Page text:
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Despite Hong Kong’s advantages, Chan is pessimistic about the future of Hong Kong as an international trade hub as the Mainland may further open its markets to foreign investors. “According to the trend of China’s development, the China market will inevitably become freer…How long can Hong Kong maintain its unique status as a financial centre?”

However, Thomas Chan Man-hung, head of the China Business Centre at the Hong Kong Polytechnic University, thinks China’s development will have a more benign impact on Hong Kong. “Without the cooperation with China, Hong Kong would have ‘died’ a long time ago,” says Chan.

Rather than being a threat to Hong Kong’s status as an international financial centre, Chan thinks the “China factor” is the number one reason for Hong Kong’s success.

Chan says the threats to Hong Kong’s economy are internal rather than external factors. He complains that Hong Kong’s young people are too inward-looking and resistant to learning from outside the city and that its financial services sector relies almost solely on the stock market. Chan suggests the Hong Kong government should promote bonds, insurance and fund investment services in order to attract more foreign investment.

Stephen Wong Yuan-shan, an adjunct associate professor at The Chinese University of Hong Kong, shares this view on the need to diversify Hong Kong’s financial sector. He says the stock market should not be “the only foot” in Hong Kong’s financial development.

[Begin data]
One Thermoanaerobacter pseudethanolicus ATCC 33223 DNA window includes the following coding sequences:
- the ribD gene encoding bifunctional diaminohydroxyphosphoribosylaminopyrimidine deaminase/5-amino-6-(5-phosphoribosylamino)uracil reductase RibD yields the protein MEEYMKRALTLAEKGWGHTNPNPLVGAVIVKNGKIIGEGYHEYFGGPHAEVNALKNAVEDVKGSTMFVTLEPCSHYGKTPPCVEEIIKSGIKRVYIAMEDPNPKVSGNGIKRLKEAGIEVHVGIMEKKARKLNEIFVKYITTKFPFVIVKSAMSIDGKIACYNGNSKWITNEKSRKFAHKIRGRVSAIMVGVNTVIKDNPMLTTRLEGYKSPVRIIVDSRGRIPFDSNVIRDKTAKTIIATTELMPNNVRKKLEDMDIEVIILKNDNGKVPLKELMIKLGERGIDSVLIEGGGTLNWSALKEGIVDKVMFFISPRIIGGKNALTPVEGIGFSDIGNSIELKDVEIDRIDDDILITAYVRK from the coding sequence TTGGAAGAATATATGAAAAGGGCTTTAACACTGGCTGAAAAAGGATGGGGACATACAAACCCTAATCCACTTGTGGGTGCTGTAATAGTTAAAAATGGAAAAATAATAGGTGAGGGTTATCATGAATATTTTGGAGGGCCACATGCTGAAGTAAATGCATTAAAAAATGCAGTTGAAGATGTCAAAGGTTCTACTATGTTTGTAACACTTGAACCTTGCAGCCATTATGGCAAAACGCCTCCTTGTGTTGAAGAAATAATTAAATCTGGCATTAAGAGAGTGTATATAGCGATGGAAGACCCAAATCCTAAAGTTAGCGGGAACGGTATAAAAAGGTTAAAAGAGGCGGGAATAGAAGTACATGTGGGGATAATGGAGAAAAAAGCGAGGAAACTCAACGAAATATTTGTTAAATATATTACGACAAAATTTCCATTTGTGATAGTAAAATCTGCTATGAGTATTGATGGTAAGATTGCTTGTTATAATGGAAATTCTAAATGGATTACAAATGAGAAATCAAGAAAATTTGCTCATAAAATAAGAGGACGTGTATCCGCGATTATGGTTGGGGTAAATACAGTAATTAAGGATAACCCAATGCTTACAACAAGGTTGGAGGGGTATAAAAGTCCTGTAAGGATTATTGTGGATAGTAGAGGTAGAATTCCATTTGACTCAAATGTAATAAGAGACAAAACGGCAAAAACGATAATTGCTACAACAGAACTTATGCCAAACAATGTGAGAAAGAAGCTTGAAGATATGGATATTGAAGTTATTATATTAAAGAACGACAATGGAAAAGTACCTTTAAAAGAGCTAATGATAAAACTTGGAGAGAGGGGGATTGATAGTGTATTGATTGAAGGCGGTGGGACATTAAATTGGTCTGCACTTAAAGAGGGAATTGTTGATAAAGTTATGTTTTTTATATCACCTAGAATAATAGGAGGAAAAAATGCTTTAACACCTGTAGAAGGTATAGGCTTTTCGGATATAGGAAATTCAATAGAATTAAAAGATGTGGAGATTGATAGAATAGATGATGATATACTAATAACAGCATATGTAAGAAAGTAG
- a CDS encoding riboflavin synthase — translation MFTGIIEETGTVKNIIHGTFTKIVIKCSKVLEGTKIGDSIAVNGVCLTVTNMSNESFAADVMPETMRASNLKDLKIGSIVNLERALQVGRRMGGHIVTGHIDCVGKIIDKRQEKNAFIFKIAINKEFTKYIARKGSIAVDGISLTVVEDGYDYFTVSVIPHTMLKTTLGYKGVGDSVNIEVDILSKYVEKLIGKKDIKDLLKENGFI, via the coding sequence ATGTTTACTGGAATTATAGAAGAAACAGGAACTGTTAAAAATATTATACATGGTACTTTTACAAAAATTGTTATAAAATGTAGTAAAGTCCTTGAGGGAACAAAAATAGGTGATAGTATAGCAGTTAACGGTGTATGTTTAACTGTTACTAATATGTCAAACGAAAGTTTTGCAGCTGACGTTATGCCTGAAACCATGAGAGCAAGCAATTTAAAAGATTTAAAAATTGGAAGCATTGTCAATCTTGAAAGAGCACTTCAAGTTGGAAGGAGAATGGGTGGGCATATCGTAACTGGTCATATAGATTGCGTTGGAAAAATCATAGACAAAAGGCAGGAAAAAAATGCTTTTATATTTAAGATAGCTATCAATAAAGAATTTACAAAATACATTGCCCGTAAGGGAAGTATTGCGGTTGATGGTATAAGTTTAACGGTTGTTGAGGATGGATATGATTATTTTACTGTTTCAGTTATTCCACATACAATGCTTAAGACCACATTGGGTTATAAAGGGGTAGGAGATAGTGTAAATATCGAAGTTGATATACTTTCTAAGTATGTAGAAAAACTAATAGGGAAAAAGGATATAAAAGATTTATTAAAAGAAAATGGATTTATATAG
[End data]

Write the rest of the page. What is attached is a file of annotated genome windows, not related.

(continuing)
“Singapore, Shanghai, Qianhai, Shenzhen and even London are major competitors to Hong Kong because Hong Kong’s financial market mainly relies on stocks, while London has a deeper and more international market,” he says. Like Chan, Wong also suggests developing the bond market.

However, for investment banker Vincent Chan, Hong Kong should not just concentrate on developing financial products and services. He thinks Hong Kong lags behind cities like Singapore when it comes to developing other industries such as e-commerce and financial technology. “Hong Kong is putting all its eggs in one basket,” Chan says.

For now, it may seem Hong Kong has not yet lost its lustre as an international financial centre but most commentators agree it should not rest on its laurels.

Edited by Total Lam